By Emily Eveland
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Imagine Tina Fey chucking everything to become a one-woman Stereolab and you begin to grasp the unusual career arc of Juana Molina. Back in the early '90s, in her native Argentina, she wrote and starred in her own hit TV sketch-comedy series, Juana y Sus Hermanas (Juana and her Sisters). She was still in her twenties and nearly as famous as her parents, tango player Horacio Molina and actress Chunchuna Villafañe.
But in 1996 she left television to begin performing solo on acoustic guitar and computer, creating a kind of Brazilian-influenced ("Uruguayan," she says) avant-garde bubble music. Last year's Tres Cosas (Domino), her third album, has been compared to everything from Brian Eno to Señor Coconut. (I hear the Balinese- and aviary-influenced synth atmospherics of Wisconsin jazz grande dame Joan Wildman, myself.)
Molina spent her adolescence in Paris with her mother and then-stepfather, filmmaker Pino Solanas, riding out Argentina's '76-'83 military dictatorship. Speaking over the phone recently from Buenos Aires, she remembers her bizarre childhood, and the media reaction to her new music.
City Pages: Did you perform much as a kid?
Juana Molina: I'm not a shy person at all, but I was very shy with music. I think this is because it's something that I felt so deep inside. I felt naked if I had to sing or play in front of anyone. I could do that in front of my sister or my father, but that was it.
CP: What was it like growing up around famous performers?
Molina: It's like being a doctor's child. You see your father taking care of people all the time, and it's what feeds you. You don't really realize the difference between your parents and somebody else's parents. You think your parents are the regular ones.
My mother has a music disease: She can't live without music. I think that is why I can't live with music. I just like silence most of the time. She wakes up and puts on records. I was fed with lots of records growing up.
She was the beauty of Argentina for a long time, so being the daughter of the beauty, I was so proud.
CP: Did she influence you to become an actress?
Molina: Absolutely not. My father's family were very histrionic people. My grandmother was older than her brothers, and she was allowed to go to the movies, not them. She came back home and sat everyone in the living room, and told the whole movie, acting each part. All of my cousins, and my sister and I, were that way, too. We used to impersonate the commercials they have on TV. It had to be perfect or you were out of the game.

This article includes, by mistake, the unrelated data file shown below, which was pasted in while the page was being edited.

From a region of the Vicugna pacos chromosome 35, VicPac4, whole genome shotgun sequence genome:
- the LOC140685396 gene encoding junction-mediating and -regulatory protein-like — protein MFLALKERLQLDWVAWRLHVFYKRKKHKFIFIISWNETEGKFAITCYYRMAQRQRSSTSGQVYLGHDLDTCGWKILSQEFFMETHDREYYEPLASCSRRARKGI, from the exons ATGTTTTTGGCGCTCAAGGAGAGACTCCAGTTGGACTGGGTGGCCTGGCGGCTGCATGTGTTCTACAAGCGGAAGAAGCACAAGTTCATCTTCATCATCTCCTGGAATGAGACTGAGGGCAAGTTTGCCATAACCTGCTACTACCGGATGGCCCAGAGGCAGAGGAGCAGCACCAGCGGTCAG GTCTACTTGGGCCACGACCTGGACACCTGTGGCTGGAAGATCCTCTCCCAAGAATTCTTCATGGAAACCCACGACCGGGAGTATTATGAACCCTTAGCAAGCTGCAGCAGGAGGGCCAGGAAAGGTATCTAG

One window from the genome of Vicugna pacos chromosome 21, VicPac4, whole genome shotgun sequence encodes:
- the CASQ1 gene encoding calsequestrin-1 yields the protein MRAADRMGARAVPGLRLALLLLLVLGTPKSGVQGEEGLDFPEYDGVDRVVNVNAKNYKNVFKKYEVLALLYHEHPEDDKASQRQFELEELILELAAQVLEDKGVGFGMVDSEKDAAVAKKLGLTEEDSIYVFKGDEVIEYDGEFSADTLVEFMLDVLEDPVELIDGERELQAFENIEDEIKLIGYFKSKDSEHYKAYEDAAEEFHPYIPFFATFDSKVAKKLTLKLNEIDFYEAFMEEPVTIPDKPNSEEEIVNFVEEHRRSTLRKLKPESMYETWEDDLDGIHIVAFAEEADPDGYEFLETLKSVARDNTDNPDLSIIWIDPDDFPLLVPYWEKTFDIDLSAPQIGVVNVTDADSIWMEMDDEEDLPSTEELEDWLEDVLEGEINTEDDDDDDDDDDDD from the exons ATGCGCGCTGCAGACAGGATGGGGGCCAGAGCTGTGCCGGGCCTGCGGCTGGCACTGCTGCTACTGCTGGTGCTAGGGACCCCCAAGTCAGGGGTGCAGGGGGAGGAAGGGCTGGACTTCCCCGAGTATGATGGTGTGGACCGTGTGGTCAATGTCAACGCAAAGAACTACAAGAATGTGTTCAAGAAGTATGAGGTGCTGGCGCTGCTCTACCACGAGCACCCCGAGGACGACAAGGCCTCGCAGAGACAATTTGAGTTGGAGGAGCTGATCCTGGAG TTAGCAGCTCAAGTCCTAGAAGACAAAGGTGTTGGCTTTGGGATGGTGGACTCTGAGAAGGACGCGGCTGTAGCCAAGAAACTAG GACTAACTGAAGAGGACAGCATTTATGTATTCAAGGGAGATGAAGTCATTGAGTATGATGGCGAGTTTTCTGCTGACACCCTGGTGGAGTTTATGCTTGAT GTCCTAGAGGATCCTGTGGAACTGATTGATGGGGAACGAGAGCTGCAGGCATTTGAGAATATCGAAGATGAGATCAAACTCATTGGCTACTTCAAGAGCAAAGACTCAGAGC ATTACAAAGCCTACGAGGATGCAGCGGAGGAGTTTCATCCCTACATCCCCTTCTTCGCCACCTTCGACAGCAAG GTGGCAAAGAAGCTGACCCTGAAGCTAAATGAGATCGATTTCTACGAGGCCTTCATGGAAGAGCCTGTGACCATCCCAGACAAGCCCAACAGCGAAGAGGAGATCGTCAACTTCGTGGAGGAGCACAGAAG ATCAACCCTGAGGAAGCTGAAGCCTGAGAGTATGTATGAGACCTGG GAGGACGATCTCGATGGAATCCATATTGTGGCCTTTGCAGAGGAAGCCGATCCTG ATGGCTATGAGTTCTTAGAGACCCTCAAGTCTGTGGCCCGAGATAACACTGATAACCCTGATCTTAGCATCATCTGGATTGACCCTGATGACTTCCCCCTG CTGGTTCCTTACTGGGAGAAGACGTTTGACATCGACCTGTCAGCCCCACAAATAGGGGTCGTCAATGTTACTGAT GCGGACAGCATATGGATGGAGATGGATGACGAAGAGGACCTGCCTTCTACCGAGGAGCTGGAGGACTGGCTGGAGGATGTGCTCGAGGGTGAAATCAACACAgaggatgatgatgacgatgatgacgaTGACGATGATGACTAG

I just did that at home for years and years, and one day, I decided to find a job that allowed me to get nice money without having to work too much. I thought TV could do that. And I started to watch, trying to find the show that I could fit in. When I found that, I went to see them, and they took me. It wasn't an audition. I had a tape, a home video, with five or six characters. I started to act in their show, and I ended by having my own show three years later.
CP: Is the person on the show you, or is that person a character?
Molina: I would say "me" is the music, and the acting is always someone else.
CP: Do you remember when you decided to quit?
Molina: Yeah, all of a sudden I got pregnant and I had to stay in bed for a couple months, and I had the chance to think about what I was doing. I realized that I was in my own trap, because I had wanted to be able to have money to make my own music, but I had such success acting that I lost the time to do it. I said, "What am I doing here? This is not what I wanted to do. I'm going to go back to music before it's too late."
CP: I imagine that, from a popular actress, the press expected less experimental music. Were people surprised by what you played?
Molina: The media was totally against my new choice, so people didn't get the chance to listen to me. The press didn't review the records. I had a show where a lot of people came because they knew my name. By the end, 80 percent of the people had gone, but 20 percent stayed. From those that stayed, I started to build a new audience.
CP: What was your family's reaction?
Molina: They were afraid I would lose everything, which I did. I had to start again with all these preconceptions. But we have a saying here, "to die with your boots on." I'd rather die fighting than totally bored and forgotten.
CP: You've started over many times.
Molina: Well, I was 12 when we left Argentina, and 19 when we came back. I have a song called "Vaca que Cambia de Querencia" on Secundo, which means if you change a pregnant cow from its home, then she doesn't deliver on time. She's always late. It comes from a book that, to me, is our major book, Martín Fierro. It's the feeling that everything you start over again, you lose time, and you are always delayed. I've been delayed many times.